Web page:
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How Many Hours Of Sleep Are Enough For Good Health ?

“Sleep is extremely important to me – I need to rest and recover in order for the training I do to be absorbed by my body”

– Usain Bolt.


In 2008, Usain Bolt broke records at the Beijing Olympics by being the first person in history to hold both the 100m and 200m world records. By the 2012 Olympics, Bolt became the first man in history to win 6 Olympic gold medals in sprinting.


So what does Bolt consider being the most important part of his daily training regime? YES ! None other than sleep.



Athletes are well aware of the importance of proper training if they want to make progress. They are also aware of the need for proper nutrition. Often given short shrift, though, is the need for recovery from those workouts.


We will discuss the importance of adequate rest between workouts. Since we spend roughly a third of our lives asleep, so it is important that we understand this process more, especially with regard to recovery from physical exercise.


How many hours of sleep are enough for good health?

The amount of sleep you need depends on various factors — especially your age. While sleep needs vary significantly among individuals, for adults, 7 to 9 hours are recommended for well-functioning.


How to strategize for short nights ?

Sometimes it is not possible for you to get all of your required sleep during the night. In that case, there is nothing wrong with taking a nap at some point during the day. A short nap is usually recommended (20-30 minutes) for short-term alertness. This type of nap provides significant benefit for improved alertness and performance without leaving you feeling groggy or interfering with nighttime sleep.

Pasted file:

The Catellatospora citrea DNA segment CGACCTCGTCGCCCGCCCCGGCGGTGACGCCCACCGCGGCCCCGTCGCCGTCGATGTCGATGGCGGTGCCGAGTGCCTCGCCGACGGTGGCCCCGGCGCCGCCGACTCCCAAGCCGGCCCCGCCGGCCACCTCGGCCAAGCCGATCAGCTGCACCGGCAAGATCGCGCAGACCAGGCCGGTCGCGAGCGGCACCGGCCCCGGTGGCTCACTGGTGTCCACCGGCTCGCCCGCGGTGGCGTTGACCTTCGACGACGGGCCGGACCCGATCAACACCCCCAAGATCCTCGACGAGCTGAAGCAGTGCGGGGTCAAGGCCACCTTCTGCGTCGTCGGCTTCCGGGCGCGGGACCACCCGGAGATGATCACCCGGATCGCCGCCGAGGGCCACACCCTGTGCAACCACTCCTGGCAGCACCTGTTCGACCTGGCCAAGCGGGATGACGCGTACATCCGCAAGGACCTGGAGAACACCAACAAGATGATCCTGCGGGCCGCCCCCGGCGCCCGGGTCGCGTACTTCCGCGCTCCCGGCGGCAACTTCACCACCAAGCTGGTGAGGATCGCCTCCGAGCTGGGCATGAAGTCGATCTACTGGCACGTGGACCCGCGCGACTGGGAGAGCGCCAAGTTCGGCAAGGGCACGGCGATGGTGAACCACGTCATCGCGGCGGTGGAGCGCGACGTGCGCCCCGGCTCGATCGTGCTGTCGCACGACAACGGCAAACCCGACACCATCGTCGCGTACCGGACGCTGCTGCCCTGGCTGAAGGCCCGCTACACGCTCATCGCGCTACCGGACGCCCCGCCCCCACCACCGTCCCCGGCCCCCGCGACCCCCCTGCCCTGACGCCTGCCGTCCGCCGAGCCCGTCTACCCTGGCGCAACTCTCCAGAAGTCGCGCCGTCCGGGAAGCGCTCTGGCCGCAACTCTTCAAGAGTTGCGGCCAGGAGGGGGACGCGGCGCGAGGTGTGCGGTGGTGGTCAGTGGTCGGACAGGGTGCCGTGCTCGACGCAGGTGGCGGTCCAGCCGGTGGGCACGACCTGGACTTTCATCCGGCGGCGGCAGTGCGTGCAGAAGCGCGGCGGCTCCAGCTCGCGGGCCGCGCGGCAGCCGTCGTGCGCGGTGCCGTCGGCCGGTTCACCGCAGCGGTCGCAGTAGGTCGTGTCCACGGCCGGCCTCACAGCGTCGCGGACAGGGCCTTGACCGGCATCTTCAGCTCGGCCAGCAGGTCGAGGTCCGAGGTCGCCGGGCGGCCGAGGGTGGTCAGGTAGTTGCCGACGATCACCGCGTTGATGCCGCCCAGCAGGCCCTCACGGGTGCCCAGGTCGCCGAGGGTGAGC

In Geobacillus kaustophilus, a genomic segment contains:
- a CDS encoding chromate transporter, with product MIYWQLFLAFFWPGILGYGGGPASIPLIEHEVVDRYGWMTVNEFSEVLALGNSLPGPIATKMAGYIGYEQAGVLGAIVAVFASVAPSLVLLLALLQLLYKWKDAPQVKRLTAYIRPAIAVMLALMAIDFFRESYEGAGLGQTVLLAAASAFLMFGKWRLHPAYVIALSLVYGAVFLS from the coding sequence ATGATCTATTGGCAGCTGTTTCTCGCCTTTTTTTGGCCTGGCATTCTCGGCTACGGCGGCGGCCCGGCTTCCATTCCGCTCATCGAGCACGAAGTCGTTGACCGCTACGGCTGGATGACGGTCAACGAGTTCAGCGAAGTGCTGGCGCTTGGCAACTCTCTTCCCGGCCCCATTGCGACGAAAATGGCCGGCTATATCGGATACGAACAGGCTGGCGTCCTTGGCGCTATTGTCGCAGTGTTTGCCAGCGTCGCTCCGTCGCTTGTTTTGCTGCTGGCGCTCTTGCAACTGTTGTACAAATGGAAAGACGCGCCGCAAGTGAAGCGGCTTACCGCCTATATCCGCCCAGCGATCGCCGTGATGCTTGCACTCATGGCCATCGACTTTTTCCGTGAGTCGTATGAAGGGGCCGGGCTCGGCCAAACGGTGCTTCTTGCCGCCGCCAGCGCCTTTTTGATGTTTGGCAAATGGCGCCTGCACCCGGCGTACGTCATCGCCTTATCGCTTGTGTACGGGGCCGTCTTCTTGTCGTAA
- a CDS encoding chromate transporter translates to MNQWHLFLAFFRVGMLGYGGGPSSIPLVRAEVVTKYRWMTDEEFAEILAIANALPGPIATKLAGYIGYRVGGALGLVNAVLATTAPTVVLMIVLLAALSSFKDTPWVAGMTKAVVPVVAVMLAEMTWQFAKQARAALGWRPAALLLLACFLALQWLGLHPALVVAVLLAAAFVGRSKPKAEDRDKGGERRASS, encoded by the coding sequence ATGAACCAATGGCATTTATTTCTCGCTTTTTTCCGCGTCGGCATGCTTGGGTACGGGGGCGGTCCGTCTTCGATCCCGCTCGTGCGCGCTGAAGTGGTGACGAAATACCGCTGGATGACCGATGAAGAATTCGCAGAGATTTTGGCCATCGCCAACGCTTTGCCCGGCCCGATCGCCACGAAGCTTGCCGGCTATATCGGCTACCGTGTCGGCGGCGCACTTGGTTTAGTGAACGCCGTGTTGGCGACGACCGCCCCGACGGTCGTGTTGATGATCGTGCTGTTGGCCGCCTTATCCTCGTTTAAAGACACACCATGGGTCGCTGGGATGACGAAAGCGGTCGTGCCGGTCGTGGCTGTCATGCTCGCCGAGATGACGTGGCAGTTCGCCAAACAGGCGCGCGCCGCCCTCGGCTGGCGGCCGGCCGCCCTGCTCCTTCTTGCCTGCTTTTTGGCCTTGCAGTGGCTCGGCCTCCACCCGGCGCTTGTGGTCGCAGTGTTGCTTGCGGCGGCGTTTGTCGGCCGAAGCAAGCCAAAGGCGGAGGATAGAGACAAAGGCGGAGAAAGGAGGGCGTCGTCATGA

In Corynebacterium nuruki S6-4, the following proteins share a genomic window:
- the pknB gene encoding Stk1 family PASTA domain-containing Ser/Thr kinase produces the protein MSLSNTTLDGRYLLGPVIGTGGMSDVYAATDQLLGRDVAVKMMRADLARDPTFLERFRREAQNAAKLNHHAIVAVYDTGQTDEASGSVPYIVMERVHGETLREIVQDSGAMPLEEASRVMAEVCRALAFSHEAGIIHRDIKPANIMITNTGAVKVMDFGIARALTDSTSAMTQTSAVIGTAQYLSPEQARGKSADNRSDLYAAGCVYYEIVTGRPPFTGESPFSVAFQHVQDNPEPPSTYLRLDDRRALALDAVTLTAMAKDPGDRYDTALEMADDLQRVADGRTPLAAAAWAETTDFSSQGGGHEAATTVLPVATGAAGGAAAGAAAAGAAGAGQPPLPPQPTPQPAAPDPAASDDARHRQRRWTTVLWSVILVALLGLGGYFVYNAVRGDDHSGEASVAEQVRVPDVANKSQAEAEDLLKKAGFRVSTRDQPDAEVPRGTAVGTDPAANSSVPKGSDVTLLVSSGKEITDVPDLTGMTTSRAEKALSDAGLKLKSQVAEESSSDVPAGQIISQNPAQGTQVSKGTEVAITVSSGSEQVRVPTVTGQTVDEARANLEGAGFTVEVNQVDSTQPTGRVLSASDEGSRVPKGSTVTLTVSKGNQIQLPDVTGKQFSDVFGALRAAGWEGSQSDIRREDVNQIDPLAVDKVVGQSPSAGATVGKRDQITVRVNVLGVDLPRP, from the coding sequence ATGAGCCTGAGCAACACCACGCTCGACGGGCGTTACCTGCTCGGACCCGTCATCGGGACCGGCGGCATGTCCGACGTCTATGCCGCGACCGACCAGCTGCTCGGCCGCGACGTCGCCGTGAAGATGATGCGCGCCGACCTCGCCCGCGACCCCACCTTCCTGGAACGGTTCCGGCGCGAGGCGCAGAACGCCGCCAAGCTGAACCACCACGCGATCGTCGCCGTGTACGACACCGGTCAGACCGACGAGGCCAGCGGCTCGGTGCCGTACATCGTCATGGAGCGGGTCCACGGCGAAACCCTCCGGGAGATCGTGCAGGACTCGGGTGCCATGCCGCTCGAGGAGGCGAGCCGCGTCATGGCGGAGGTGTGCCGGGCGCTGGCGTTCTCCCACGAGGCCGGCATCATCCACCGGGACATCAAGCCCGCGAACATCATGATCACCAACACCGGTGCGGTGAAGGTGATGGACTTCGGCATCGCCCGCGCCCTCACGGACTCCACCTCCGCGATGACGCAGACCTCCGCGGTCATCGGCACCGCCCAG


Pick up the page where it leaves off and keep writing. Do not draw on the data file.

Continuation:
What happens if you aren’t getting enough sleep?

People who receive less than seven hours of sleep may experience:

  • Impaired memory.

  • Difficulty solving problems.

  • Trouble focusing.

  • Depression.

  • Weakened immune system.

  • Fatigue.

  • Increased pain due to lack of recovery.


Simple tips to help you sleep easier

  • Raising your blood pressure slightly helps induce sleep. Long, strenuous workouts, like a 30- to 60-minute run, might increase your blood pressure too much and can do the opposite.

  • Avoid sugars before it gets too close to your normal bedtime.

  • Try not to consume caffeine close to your bedtime, as it takes up to six hours for your body to eliminate half a cup of coffee, and coffee can increase the number of times you awaken during the night and lower the total amount of sleep time.



If You Have Trouble Going to Sleep, You May be Lacking Magnesium

Magnesium is one of the most powerful relaxation minerals used for improving sleep. It maintains production of hormones during the day such as serotonin (hormone known for mood, appetite and sleep cycle regulation) and hormones that work at night, such as melatonin (which regulates sleep). 

Good sources of Magnesium are, Dark Leefy Greens, Nuts and Seeds and Fish.


Proper training, proper nutrition and proper recovery are the triumvirate of athletic success.

Proper Training has always been important, it took years before we realize the importance of the Proper Nutrition, and now we must all be conscious of the importance of the recovery process - especially those hours when we are unconscious.


"Eat, Sleep and Swim. That's All I Can Do." 

- Michael Phelps












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